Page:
Taking Apple as the example, its PE ratio (price to earnings) average, a metric used by growth and value investors, is at 39 (Apple, 2020). This is above the S&P 500 average of around 15, which is a signal that this is a stock and sector which growth investors are looking to invest in (S&P 500, 2020). Therefore, taking this logic and applying it to Snowflake suggests growth investors will be looking to buy shares in the company when it goes public. Not only this, but growth stocks tend to become value stocks in their later life, suggesting there is significant potential for Snowflake in the long-term when taken public, as future revenues inevitably slow, as the market has seen with the Big Four, for example. As such, there will likely be high demand for these shares, which will allow Snowflake to meet its goal of capital raised.
However, the precise valuation of the company will depend on the tech market conditions at the time of the IPO. Indeed, given the tech boom, it might be possible that Snowflake will go for more than $15-20 billion when finally going public (Financial Times, 2020).
Furthermore, it is worth considering the rapid growth of this company, which may attract greater interest from growth investors. With revenues reaching nearly $1 billion annually, revenue growth of 174% and signs of positive cash flow, there could be strong prospects for Snowflakes’ IPO (Financial Times, 2020) . Indeed, in 2018, Snowflake was valued at $3.9 billion, indicating a strong year-on-year performance, with three times as big a valuation in 2020 (IG, 2020).
Moreover, with some of the big companies experiencing a decline their annual revenue growth Apple, for instance, saw its revenue decrease 2% from 2018-2019 (Apple, 2020). Could growth investors switch their focus to the new up and coming tech stocks?
- Initial Public Offering (IPO) – the process of offering shares of a private company to the public in a new stock issuance.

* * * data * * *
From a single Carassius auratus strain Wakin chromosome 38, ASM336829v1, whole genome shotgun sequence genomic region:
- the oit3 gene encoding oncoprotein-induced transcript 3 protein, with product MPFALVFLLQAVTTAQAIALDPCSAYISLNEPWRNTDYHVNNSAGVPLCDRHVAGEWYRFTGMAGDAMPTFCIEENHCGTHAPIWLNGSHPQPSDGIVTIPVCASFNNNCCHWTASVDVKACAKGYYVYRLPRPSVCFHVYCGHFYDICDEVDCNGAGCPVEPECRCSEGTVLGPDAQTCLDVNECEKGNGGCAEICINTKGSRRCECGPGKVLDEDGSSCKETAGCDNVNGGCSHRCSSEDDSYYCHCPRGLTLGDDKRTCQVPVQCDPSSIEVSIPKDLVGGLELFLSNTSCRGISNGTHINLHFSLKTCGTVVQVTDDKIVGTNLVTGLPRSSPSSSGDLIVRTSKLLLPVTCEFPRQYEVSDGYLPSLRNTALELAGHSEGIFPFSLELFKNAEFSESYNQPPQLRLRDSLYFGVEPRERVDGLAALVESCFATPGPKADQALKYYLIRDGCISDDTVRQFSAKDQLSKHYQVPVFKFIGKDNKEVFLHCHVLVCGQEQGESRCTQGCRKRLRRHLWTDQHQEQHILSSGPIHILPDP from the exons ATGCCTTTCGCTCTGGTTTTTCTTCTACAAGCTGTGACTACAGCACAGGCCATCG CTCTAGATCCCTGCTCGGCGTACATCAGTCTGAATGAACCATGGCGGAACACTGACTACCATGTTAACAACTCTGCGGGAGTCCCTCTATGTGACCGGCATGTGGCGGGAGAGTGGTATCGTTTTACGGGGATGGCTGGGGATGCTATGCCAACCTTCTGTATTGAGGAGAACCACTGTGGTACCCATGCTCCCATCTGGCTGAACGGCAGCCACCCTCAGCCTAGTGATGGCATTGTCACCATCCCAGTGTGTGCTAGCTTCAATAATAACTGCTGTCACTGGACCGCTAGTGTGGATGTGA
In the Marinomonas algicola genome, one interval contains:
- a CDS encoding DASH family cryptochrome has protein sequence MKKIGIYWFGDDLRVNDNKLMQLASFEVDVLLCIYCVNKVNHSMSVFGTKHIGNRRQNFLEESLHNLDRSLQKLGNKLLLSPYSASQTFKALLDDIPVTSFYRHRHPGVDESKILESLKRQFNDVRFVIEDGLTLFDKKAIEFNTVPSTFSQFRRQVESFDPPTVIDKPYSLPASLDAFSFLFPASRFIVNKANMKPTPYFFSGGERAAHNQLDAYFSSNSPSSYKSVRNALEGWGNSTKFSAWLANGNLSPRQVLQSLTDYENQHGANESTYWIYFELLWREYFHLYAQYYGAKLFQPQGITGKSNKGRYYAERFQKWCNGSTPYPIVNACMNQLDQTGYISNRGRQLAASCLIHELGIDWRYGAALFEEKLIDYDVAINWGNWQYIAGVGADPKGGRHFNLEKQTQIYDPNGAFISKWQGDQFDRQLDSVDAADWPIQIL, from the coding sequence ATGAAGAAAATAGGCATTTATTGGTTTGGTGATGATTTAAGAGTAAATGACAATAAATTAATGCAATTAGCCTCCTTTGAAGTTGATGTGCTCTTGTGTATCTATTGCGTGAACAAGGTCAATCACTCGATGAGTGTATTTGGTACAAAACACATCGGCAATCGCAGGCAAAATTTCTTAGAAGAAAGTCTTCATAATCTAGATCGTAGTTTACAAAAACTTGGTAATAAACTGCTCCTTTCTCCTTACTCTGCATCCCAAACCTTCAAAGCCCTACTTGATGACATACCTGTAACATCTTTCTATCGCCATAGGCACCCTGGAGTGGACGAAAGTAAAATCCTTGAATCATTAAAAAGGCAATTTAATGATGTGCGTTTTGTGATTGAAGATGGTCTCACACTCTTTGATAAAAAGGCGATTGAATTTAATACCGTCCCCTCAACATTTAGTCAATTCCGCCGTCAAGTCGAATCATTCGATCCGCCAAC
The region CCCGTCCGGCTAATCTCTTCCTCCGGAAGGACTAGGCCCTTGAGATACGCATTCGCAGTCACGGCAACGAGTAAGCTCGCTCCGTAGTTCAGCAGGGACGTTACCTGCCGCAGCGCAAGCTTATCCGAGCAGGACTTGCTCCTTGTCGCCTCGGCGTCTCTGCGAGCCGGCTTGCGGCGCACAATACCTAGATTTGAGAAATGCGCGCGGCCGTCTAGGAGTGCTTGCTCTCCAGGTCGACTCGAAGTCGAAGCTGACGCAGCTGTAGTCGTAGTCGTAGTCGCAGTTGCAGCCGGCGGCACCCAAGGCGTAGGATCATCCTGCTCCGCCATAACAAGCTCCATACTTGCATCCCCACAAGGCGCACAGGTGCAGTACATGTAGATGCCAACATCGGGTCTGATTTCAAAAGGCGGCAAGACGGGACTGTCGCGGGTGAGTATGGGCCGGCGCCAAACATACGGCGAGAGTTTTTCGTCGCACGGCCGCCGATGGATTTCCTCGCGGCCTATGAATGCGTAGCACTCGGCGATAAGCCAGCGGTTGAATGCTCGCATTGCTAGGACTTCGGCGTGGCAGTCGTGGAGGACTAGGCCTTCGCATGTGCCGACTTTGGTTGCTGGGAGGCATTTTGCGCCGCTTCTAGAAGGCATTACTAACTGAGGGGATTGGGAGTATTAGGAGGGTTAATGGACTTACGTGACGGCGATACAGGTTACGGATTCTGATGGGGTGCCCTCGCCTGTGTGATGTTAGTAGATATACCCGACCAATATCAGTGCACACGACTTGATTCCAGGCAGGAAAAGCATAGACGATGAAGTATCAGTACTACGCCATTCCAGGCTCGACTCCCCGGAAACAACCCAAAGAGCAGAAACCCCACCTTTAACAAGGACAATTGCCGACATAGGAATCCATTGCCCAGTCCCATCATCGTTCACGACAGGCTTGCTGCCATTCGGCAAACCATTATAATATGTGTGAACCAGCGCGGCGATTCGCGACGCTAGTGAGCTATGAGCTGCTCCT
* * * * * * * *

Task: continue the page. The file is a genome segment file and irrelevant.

- Securities and Exchange Commission (SEC) – US government oversight agency which is responsible for the regulation of the securities markets and for the protection of investors.
- New York Stock Exchange (NYSE) – stock exchange in New York which is the largest equities-based exchange in the world, based on the total market capitalisation of its listed securities.
- Nasdaq – the world’s first electronic stock exchange, second in terms of market capitalisation, based in New York.
- Market capitalisation – the value of a company traded on the stock market, which is calculated by multiplying the total number of shares by the present share price.
- BVP Nasdaq Emerging Cloud Index – index designed to track the performance of emerging public companies primarily involved in providing cloud software and service to their customers.
- Growth investors – investment strategy focused on increasing an investor’s capital by typically investing in growth stocks, which are young/small companies whose earnings are expected to increase at an above-rate average compared to their industry sector or the overall market.
- Value investors – investment strategy that involves picking stocks that appear to be trading for less than their intrinsic or book value.
- Growth to a Reasonable Price (GARP) investors – equity investment strategy that seeks to combine tenets of both growth and value investing to select individual stocks.
- Price-to-Earnings (P/E) ratio – ratio for valuing a company that measures the current share price relative to its per-share earnings. Also known as the price or earnings multiple.
- S&P 500 – stock market index designed to track the performance of the stocks of the top 500 large-cap US companies. Investors use it as the benchmark of the overall market.